Document Type: Original Article(s)
Department of Audiology, University of Social Welfare and Rehabilitation Sciences, Tehran, Iran
Department of Audiology, Iran University of Medical Sciences, Tehran, Iran
Department of Social Medicine, School of Medicine, Zanjan, Iran
Department of Engineering, Shahed University, Tehran, Iran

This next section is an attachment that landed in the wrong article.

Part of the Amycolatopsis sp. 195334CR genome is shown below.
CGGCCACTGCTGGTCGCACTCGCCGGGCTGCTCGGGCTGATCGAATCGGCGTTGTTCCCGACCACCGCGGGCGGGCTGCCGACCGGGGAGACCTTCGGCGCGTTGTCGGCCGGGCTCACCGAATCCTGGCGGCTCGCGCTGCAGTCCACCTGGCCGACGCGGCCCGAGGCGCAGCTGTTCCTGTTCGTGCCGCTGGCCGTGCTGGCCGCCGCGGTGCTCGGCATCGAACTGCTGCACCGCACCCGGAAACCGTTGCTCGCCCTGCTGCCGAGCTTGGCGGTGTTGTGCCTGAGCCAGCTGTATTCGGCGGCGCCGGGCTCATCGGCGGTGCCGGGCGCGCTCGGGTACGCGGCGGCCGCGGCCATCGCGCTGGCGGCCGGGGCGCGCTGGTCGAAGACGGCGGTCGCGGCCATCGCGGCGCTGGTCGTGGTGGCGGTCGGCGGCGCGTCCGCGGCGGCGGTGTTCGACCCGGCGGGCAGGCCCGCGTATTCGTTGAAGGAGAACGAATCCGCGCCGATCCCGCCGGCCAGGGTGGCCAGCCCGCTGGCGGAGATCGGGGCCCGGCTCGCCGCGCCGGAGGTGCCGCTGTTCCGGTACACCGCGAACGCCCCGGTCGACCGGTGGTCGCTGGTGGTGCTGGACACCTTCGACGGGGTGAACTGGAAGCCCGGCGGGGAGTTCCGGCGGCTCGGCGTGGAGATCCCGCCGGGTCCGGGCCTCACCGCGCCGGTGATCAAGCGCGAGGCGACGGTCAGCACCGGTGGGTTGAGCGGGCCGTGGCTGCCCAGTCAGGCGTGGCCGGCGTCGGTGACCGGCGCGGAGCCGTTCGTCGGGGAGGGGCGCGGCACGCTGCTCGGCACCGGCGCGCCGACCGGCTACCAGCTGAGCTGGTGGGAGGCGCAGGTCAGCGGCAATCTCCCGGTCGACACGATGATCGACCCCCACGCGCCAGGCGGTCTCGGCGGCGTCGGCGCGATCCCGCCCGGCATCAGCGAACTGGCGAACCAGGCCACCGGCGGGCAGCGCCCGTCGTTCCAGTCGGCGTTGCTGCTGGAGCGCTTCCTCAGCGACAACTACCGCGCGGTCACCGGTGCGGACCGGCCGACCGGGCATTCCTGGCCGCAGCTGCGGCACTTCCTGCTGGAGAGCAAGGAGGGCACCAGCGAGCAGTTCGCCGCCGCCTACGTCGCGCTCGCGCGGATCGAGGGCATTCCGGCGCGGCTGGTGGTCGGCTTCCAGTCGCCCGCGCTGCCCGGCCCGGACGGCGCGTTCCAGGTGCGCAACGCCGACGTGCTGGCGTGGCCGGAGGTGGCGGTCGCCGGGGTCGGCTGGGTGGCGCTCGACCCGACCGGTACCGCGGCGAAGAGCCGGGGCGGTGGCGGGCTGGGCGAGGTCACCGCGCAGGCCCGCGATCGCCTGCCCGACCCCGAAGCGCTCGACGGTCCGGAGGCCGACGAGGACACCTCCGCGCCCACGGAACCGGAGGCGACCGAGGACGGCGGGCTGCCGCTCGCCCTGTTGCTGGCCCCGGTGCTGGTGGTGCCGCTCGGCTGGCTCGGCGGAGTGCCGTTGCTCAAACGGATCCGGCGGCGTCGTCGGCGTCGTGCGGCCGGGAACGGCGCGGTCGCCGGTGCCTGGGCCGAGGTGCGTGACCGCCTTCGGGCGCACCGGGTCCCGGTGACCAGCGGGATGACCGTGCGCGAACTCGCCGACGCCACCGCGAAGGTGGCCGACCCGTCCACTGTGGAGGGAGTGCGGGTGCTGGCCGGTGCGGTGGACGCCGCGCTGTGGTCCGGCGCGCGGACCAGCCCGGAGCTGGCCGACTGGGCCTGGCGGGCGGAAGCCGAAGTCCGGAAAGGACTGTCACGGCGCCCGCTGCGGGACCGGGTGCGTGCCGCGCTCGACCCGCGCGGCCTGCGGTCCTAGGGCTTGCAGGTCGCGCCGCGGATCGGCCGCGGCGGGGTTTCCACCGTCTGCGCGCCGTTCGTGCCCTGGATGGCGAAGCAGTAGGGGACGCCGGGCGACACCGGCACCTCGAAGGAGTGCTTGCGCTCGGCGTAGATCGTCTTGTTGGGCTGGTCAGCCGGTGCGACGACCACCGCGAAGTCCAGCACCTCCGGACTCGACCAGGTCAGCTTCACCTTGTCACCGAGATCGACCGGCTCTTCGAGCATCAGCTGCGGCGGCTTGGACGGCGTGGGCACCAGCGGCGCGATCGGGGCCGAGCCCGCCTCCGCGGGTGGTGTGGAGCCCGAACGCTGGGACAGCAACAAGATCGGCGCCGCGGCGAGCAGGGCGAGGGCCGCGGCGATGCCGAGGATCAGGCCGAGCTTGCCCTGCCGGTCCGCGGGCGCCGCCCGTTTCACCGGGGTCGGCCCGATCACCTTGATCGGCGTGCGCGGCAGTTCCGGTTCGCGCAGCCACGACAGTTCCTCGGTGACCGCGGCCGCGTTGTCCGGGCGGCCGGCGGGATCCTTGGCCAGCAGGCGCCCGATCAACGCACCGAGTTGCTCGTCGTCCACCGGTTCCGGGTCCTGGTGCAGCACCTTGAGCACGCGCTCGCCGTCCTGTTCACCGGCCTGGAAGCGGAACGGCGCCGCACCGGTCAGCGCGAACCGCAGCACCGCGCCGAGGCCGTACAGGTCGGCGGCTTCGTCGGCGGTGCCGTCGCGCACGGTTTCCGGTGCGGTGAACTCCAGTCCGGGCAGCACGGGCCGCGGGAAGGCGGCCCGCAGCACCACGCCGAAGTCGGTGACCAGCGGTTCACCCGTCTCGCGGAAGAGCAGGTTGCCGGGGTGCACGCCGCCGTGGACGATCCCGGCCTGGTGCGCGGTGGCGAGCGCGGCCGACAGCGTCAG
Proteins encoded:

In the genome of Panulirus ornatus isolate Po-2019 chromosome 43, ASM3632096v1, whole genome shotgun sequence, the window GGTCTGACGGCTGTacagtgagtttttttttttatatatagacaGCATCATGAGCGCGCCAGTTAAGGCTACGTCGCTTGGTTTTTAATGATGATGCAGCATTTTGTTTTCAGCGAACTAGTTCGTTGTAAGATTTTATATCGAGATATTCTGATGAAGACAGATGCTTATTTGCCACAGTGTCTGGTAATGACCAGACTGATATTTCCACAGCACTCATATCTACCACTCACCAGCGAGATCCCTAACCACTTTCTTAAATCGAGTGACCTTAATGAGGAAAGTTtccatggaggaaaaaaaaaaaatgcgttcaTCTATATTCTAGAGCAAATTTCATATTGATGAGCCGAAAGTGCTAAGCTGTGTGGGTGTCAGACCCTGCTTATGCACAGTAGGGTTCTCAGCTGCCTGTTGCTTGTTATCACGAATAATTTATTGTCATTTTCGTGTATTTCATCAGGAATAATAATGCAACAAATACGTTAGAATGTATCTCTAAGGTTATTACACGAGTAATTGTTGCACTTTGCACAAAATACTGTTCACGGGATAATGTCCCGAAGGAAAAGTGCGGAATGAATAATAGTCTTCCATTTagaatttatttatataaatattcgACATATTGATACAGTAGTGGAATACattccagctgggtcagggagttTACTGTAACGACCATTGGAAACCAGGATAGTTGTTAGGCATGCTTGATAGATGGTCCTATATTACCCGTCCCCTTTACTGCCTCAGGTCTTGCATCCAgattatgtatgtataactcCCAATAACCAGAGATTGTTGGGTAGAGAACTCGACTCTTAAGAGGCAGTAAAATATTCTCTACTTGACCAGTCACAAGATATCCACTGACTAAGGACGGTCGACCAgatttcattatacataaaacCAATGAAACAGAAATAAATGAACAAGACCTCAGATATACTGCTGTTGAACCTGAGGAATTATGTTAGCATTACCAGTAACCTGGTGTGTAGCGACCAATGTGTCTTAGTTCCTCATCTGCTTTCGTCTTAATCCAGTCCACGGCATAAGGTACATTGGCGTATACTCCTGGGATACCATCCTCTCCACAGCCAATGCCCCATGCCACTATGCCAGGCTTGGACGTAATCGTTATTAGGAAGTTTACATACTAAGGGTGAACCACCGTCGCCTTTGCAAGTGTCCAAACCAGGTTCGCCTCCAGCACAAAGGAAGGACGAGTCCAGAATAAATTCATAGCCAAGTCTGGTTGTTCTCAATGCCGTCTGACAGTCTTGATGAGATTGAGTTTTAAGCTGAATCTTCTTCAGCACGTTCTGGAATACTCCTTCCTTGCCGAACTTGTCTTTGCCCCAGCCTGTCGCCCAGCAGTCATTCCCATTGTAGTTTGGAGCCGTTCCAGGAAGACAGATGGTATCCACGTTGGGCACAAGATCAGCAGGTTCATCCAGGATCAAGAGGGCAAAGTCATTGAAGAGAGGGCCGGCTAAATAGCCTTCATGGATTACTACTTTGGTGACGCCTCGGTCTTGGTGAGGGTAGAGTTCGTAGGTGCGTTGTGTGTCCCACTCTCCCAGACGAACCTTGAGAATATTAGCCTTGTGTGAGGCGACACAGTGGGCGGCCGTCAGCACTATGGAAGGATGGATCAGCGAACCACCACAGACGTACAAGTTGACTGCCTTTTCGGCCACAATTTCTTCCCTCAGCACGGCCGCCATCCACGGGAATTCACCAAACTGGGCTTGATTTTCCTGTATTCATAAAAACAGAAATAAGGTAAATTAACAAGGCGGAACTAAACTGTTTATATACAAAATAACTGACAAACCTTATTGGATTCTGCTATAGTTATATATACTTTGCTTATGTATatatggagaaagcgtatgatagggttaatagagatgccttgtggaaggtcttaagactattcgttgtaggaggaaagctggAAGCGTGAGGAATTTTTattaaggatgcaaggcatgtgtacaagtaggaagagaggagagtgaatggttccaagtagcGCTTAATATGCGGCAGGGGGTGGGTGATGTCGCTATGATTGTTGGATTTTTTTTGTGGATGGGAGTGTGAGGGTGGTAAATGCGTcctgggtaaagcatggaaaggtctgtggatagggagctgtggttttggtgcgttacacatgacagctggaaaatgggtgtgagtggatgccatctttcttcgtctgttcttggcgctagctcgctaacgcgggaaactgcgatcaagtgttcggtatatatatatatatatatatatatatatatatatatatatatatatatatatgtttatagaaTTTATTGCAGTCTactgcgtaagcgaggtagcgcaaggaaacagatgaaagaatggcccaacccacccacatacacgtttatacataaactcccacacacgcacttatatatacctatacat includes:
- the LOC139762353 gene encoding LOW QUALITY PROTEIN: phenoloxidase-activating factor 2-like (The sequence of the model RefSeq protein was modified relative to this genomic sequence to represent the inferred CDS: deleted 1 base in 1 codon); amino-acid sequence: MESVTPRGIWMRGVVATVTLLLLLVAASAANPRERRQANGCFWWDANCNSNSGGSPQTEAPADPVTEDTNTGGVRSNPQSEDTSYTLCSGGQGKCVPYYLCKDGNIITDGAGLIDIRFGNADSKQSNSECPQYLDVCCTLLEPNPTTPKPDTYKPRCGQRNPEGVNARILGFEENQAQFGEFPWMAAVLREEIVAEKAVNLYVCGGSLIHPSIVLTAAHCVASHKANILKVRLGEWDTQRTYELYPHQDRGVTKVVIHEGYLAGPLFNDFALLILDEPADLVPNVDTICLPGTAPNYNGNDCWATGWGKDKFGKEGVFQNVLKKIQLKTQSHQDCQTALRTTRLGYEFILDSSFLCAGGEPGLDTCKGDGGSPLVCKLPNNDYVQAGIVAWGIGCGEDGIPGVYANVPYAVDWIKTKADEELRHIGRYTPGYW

Background: This study assessed the relationship between working memory capacity and auditory stream segregation by using the concurrent minimum audible angle in children with a diagnosed auditory processing disorder (APD).Methods: The participants in this cross-sectional, comparative study were 20 typically developing children and 15 children with a diagnosed APD (age, 9–11 years) according to the subtests of multiple-processing auditory assessment. Auditory stream segregation was investigated using the concurrent minimum audible angle. Working memory capacity was evaluated using the non-word repetition and forward and backward digit span tasks. Nonparametric statistics were utilized to compare the between-group differences. The Pearson correlation was employed to measure the degree of association between working memory capacity and the localization tests between the 2 groups.Results: The group with APD had significantly lower scores than did the typically developing subjects in auditory stream segregation and working memory capacity. There were significant negative correlations between working memory capacity and the concurrent minimum audible angle in the most frontal reference location (0° azimuth) and lower negative correlations in the most lateral reference location (60° azimuth) in the children with APD.Conclusion: The study revealed a relationship between working memory capacity and auditory stream segregation in children with APD. The research suggests that lower working memory capacity in children with APD may be the possible cause of the inability to segregate and group incoming information.